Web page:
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Installing A Mustang Seat — Our IT Guy Says “IT” Is Easy!

8 Jan

Back in October I had an opportunity to step out of my normal role of managing  Mustang’s IT infrastructure. Instead of bytes and cyberspace, I had a real world opportunity to help out our art director Julie with a photo shoot. I was a little worried that I might be biting off a little more than I could chew since it has been 16 years since I have ridden anything with two wheels (a reckless driver curtailed my riding days). My only experience “installing” Mustang seats has been helping getting many of the mounting instructions web-ready for publication on However I was looking forward to sinking my teeth into this project, so to speak.

We gathered some Mustang seats, assembled some Biker Essentials merchandise and then brought in some friends of mine whose entire family are avid riders. We also had three different bikes to put seats on for the photo shoot: a Yamaha 1100 and two Honda 1800 VTXs. In a matter of a few minutes my buddy, his brother-in-law, and his dad had their stock seats off. Actually seeing the stock Honda and Yamaha seats made me respect the construction of a Mustang seat… from its baseplate to its high-density foam to its synthetic leather cover. The quality and difference is both tactile and visceral. After holding my buddy’s stock VTX1800 passenger seat and then holding the replacement Mustang seat I could instantly tell why Mustang’s tagline says: “what a difference comfort makes!”

With the seats off, the other guys went to get dressed in some of the pretty cool Biker Essentials gear, leaving me to install the seats. Now don’t let the title “IT Guy” fool you, I know which end to hold on a screwdriver. In the less than 10 minutes, I had the Mustang seats installed on each bike. Simply slip the front tongue into the receiving bracket, bolt down the back or side bolts with the provided hardware, and the solo seats were on. Two-up seats are a snap, too. Slip the front bracket into the special slotted nut and bolt down the passenger pad, check to make sure everything is tight and the two-up seats are good to go.

The initial response from our “models” when getting back on the bike was a universal “Wow!” That was satisfying to hear. When their wives and girlfriend got onto the passenger pads and said the same thing again, it really showed that Mustang does it right.

As far as installing a Mustang seat , I can personally say “IT” really is an easy install! In fact, I’m looking forward to helping out again.

Bill Bulman

IT Guy at Mustang

European Super Rally Report by Karl

19 Jun

Mustang became a “Premier Vendor” on this year.  Reading through the riders’ threads has been an interesting and entertaining experience.  In addition, we’re always happy when we can assist members by providing a link or answering a question about our products.  Recently we came across a posting that really caught our attention.  We contacted the author, Karl (an “Aussie lost in Switzerland”), who rides a 2010 FXDC Dyna Superglide Custom.  He told us that, during the 5 days to and from the rally, he spent close to 25 hours riding 2200 kilometers (1367 miles) total but not once was he uncomfortable on his Mustang seat.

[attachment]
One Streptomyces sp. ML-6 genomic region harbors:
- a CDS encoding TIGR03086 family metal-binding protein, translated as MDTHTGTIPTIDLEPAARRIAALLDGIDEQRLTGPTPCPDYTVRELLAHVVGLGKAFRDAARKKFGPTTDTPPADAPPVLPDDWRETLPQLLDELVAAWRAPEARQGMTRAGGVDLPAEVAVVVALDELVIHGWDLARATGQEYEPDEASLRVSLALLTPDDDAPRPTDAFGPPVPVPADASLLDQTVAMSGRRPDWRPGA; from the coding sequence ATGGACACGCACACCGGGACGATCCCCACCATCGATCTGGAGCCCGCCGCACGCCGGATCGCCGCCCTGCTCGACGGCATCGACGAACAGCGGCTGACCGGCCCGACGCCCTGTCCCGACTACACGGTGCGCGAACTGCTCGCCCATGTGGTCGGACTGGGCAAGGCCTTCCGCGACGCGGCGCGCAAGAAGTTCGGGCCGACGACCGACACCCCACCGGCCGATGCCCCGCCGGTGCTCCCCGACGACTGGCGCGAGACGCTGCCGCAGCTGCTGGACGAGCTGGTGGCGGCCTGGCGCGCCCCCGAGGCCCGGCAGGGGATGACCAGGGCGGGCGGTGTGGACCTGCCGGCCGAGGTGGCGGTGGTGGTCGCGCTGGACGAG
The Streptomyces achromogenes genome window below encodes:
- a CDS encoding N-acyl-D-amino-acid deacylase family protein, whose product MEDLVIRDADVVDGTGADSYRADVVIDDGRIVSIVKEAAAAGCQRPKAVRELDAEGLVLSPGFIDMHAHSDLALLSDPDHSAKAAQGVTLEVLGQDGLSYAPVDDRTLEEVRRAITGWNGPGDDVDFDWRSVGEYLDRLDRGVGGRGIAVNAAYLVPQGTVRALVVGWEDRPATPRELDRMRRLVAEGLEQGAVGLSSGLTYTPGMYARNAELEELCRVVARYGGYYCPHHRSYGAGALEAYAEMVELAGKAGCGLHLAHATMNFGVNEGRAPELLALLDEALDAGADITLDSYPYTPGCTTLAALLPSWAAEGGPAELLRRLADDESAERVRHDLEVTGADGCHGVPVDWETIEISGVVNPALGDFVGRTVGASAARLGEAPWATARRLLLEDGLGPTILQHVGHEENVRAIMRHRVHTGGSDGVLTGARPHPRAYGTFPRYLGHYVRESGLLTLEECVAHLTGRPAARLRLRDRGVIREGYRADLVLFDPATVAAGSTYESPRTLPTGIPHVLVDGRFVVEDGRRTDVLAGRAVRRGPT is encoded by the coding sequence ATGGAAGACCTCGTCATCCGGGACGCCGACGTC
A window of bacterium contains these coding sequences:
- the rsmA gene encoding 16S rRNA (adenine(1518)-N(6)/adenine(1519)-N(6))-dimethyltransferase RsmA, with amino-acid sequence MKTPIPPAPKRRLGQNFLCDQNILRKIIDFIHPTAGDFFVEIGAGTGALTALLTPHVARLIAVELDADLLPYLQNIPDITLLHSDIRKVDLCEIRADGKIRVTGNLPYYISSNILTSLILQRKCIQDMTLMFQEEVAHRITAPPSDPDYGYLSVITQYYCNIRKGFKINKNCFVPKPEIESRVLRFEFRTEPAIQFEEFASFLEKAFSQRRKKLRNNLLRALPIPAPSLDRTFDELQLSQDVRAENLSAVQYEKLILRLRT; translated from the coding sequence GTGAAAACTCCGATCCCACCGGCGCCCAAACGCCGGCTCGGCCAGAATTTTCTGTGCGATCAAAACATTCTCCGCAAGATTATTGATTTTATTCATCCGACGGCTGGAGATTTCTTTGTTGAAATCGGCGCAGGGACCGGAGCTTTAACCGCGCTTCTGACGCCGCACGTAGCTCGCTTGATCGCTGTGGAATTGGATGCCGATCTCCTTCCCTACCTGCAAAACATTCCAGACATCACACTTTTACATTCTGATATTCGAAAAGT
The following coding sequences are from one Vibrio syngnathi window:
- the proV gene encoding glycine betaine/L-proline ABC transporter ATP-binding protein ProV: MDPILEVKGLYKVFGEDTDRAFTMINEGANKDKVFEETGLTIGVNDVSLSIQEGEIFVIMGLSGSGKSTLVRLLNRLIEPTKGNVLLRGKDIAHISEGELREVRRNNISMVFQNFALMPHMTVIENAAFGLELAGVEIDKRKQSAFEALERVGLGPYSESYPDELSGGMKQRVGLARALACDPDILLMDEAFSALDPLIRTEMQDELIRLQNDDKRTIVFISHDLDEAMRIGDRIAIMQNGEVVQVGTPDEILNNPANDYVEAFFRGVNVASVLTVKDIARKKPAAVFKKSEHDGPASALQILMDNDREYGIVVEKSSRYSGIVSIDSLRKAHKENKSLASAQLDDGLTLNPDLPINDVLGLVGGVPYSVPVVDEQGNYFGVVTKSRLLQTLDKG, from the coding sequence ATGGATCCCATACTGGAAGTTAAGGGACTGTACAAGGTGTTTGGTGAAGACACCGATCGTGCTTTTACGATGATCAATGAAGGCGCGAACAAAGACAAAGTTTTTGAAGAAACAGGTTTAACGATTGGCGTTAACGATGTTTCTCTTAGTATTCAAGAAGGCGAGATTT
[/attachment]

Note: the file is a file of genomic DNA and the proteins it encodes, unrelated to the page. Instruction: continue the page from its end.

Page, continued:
Karl kindly gave us his permission to post excerpts of his story here; the complete, R-rated version can be found at

“Last weekend, one of Europe’s longest running and arguably biggest rally took place in the little town of Ballenstedt, Germany.  This year was the 30th event and the first time it was back in Germany after originally starting there 30 years ago (the Rally is in a different European country every year).

Myself and my buddy, Sheb, decided to make the round trip pilgrimage to go to the Rally.  We met up at 5.30pm Thursday afternoon, and decided to just haul ass up the Autobahn to Stuttgart then to Nuremburg (about halfway) and stay at a camp ground overnight and cruise the rest of the way Friday morning.  The trip to Nuremberg itself was uneventful, although Sheb took advantage of the speed unlimited autobahn to see what his 2004 stage 3 Heritage could really do.  He backed off the gas when he hit 115 mph as he was in danger of the wind blowing him off his bike. (115 mph with 16 inch apes has a crazy parachute effect, but his bike still had plenty to give.)

We arrived at the campground around 10.30 in the evening due to some scenic routes taken earlier to discover it had closed for the night despite the little sign on the office door saying it was open until 11pm.  Cest la vie I guess, so we decided to push on up the Autobahn for a little longer to see if we could find a hotel or Gasthause (B&B).  2 hours later we had no luck so we pulled over into a truck parking area on the side of the Autobahn, threw our sleeping bags on the ground and slept under a tree.  Clear sky, no chance of rain, so it was all good.

Next morning we were awoken by sunshine and a bird pecking at Sheb’s hair.  We rolled up our bags, saddled up and hit the Autobahn again. We had all day to cover 300ish kilometers, what could possible go wrong….

The route we rode took us through the German country side, all rolling hills with areas of flatlands, small towns and villages, through fields of wheat, sunflowers, and all manner of other farm lands.  We were enjoying the scenery and all that only riding a bike can provide so much that it took us about an hour to realize we had no idea where we were.  Time to consult the Oracle.  Turned out we where way off course, by about 150 kilometers. Oh well, we had all day, what could possibly go wrong…..

To make a long story short, we managed to turn what should have been a 200 km ride through the countryside into a 350 km scenic cruise.  It would be fair to say that we started out lost and just found our way eventually.  But the weather was glorious, the roads where excellent and…we finally arrived at the rally in the afternoon.  We picked a camp site, parked, got off the bikes and turned around to see a guy standing there offering a beer to each of us.  Legendary!

As it turned out we had picked a camp place next door to a Fryslan (Dutch) MC.  Those guys certainly knew how to party and made us part of their group for the weekend.  What a bunch of first class people they were too!

Some of our Dutch neighbors. Left to right: Manimal, Myself, Grizzly, the Dog Father.

After pitching our tents and relaxing with beers and our Dutch neighbors for a couple of hours we all decide to hit the festivities area, which was huge to say the least.

There were 2 enormous tents that would hold at least 3000 people, these had bands…and all manner of other stage entertainment.  The site was on a local airstrip, so the runway was being used for drag racing and stunt riding demo’s.  More beer tents than you could count, almost as many Jack Daniels stands, food stands with all manner of yummy stuff, and a retail/market area with about 100 different stalls.